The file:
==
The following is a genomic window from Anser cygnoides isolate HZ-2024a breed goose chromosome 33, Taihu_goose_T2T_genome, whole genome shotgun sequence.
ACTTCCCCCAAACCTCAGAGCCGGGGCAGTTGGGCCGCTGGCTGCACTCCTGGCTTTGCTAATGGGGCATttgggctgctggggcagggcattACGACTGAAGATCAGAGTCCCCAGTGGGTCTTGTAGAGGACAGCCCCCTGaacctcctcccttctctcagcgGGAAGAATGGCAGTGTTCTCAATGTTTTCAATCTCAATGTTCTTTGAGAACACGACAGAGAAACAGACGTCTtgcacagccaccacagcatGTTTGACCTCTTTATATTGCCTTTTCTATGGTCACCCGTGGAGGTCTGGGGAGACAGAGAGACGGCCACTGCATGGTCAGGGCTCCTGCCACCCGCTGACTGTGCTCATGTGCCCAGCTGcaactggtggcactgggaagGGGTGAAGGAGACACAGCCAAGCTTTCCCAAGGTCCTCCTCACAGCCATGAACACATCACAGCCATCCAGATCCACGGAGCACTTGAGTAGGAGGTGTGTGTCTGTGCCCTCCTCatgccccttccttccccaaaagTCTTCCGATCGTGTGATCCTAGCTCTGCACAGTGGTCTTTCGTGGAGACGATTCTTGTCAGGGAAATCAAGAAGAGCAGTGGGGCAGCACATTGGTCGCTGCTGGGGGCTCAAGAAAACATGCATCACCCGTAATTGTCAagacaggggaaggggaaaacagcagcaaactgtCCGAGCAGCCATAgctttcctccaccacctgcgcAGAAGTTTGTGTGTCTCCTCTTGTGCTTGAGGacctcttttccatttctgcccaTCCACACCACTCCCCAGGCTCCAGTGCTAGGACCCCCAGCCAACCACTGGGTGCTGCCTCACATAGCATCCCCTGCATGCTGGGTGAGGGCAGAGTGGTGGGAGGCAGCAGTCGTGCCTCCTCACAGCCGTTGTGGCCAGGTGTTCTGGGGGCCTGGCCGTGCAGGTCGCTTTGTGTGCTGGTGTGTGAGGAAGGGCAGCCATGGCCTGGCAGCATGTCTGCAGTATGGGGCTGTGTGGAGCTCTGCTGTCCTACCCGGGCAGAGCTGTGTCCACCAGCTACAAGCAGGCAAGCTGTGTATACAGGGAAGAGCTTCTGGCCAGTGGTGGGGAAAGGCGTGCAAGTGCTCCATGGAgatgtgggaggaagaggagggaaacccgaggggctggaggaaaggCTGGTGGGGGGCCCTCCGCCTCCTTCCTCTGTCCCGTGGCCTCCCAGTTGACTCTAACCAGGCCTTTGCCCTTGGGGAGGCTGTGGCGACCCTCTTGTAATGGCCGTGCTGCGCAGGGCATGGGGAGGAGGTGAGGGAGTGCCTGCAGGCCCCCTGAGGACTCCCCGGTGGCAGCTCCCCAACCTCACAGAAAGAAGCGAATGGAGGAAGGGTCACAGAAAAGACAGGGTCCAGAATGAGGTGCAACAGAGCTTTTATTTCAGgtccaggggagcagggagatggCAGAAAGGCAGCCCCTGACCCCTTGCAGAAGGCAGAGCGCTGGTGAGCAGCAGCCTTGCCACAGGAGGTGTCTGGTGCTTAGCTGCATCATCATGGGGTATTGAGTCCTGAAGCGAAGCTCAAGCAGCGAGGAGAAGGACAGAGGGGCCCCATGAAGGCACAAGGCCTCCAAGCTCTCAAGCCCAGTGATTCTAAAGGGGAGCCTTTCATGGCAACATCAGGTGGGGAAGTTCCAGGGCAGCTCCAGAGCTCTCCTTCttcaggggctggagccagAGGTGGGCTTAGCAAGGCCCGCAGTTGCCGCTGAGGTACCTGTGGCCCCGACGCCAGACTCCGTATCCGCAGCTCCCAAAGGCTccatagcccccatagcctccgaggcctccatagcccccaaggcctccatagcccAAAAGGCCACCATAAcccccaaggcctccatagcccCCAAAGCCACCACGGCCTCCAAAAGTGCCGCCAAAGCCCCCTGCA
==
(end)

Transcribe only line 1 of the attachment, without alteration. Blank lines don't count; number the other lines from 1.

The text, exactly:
The following is a genomic window from Anser cygnoides isolate HZ-2024a breed goose chromosome 33, Taihu_goose_T2T_genome, whole genome shotgun sequence.